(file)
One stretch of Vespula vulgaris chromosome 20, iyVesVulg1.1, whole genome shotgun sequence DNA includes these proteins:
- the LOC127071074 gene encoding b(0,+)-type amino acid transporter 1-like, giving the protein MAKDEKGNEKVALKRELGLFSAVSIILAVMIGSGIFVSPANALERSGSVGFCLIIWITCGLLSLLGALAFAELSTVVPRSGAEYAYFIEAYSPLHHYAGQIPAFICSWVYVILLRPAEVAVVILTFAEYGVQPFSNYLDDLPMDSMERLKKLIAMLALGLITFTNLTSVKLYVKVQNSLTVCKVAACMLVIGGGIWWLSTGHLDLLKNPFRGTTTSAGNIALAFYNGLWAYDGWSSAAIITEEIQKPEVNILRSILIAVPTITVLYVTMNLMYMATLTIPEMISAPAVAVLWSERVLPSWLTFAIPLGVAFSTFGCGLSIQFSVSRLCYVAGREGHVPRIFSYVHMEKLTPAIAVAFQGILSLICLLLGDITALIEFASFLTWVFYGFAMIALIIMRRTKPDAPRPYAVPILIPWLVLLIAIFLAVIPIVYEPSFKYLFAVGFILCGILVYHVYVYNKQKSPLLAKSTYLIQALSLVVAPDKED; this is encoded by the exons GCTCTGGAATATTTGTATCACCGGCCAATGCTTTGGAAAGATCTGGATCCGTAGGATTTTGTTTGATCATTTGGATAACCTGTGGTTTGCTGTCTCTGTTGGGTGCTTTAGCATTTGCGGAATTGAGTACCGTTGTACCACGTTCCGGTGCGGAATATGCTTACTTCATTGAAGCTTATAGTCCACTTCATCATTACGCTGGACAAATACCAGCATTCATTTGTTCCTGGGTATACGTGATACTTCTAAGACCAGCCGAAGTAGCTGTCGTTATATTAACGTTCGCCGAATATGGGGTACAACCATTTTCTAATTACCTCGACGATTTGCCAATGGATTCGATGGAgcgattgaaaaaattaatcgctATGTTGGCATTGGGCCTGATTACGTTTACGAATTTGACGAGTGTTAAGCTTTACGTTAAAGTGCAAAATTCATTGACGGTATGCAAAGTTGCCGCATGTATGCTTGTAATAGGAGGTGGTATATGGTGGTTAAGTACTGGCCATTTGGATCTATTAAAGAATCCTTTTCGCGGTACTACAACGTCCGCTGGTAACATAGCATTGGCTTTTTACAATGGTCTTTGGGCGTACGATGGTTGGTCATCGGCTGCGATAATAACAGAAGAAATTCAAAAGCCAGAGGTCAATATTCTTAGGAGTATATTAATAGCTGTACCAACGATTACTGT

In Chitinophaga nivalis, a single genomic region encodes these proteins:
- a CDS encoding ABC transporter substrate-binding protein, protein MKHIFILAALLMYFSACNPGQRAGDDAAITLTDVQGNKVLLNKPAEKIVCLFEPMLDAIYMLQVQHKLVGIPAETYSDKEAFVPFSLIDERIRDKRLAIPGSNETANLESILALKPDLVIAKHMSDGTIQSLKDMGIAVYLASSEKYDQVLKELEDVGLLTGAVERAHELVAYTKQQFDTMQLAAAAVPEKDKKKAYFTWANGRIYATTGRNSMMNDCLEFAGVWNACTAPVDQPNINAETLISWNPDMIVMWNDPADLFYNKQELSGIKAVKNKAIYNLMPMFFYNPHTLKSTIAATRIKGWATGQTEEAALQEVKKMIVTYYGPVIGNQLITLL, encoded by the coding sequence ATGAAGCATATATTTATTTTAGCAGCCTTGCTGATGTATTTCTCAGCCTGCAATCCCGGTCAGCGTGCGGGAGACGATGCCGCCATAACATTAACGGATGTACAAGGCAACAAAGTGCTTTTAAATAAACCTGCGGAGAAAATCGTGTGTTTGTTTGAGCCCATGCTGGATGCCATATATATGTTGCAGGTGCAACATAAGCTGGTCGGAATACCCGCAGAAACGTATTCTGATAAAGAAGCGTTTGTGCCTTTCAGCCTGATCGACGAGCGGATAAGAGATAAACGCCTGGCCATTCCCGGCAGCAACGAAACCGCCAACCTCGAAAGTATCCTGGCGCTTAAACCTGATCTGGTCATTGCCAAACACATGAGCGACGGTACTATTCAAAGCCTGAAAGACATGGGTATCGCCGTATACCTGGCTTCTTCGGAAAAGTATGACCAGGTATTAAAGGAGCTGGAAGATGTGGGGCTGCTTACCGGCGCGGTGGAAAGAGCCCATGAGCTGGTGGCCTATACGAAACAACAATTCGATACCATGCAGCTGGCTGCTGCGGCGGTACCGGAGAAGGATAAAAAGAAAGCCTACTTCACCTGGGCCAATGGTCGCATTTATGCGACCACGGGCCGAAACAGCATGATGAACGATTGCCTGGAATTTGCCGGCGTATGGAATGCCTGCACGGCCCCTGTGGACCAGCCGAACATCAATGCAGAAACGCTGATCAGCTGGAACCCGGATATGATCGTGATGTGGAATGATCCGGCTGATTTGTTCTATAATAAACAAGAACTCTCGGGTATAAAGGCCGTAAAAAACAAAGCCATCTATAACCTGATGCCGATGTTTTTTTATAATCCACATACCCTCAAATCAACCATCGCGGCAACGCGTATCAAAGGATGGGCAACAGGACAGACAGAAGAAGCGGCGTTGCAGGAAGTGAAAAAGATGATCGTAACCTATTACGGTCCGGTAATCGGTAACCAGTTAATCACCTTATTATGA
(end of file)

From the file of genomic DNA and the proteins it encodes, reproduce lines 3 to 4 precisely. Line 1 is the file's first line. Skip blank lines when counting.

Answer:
In Chitinophaga nivalis, a single genomic region encodes these proteins:
- a CDS encoding ABC transporter substrate-binding protein, protein MKHIFILAALLMYFSACNPGQRAGDDAAITLTDVQGNKVLLNKPAEKIVCLFEPMLDAIYMLQVQHKLVGIPAETYSDKEAFVPFSLIDERIRDKRLAIPGSNETANLESILALKPDLVIAKHMSDGTIQSLKDMGIAVYLASSEKYDQVLKELEDVGLLTGAVERAHELVAYTKQQFDTMQLAAAAVPEKDKKKAYFTWANGRIYATTGRNSMMNDCLEFAGVWNACTAPVDQPNINAETLISWNPDMIVMWNDPADLFYNKQELSGIKAVKNKAIYNLMPMFFYNPHTLKSTIAATRIKGWATGQTEEAALQEVKKMIVTYYGPVIGNQLITLL, encoded by the coding sequence ATGAAGCATATATTTATTTTAGCAGCCTTGCTGATGTATTTCTCAGCCTGCAATCCCGGTCAGCGTGCGGGAGACGATGCCGCCATAACATTAACGGATGTACAAGGCAACAAAGTGCTTTTAAATAAACCTGCGGAGAAAATCGTGTGTTTGTTTGAGCCCATGCTGGATGCCATATATATGTTGCAGGTGCAACATAAGCTGGTCGGAATACCCGCAGAAACGTATTCTGATAAAGAAGCGTTTGTGCCTTTCAGCCTGATCGACGAGCGGATAAGAGATAAACGCCTGGCCATTCCCGGCAGCAACGAAACCGCCAACCTCGAAAGTATCCTGGCGCTTAAACCTGATCTGGTCATTGCCAAACACATGAGCGACGGTACTATTCAAAGCCTGAAAGACATGGGTATCGCCGTATACCTGGCTTCTTCGGAAAAGTATGACCAGGTATTAAAGGAGCTGGAAGATGTGGGGCTGCTTACCGGCGCGGTGGAAAGAGCCCATGAGCTGGTGGCCTATACGAAACAACAATTCGATACCATGCAGCTGGCTGCTGCGGCGGTACCGGAGAAGGATAAAAAGAAAGCCTACTTCACCTGGGCCAATGGTCGCATTTATGCGACCACGGGCCGAAACAGCATGATGAACGATTGCCTGGAATTTGCCGGCGTATGGAATGCCTGCACGGCCCCTGTGGACCAGCCGAACATCAATGCAGAAACGCTGATCAGCTGGAACCCGGATATGATCGTGATGTGGAATGATCCGGCTGATTTGTTCTATAATAAACAAGAACTCTCGGGTATAAAGGCCGTAAAAAACAAAGCCATCTATAACCTGATGCCGATGTTTTTTTATAATCCACATACCCTCAAATCAACCATCGCGGCAACGCGTATCAAAGGATGGGCAACAGGACAGACAGAAGAAGCGGCGTTGCAGGAAGTGAAAAAGATGATCGTAACCTATTACGGTCCGGTAATCGGTAACCAGTTAATCACCTTATTATGA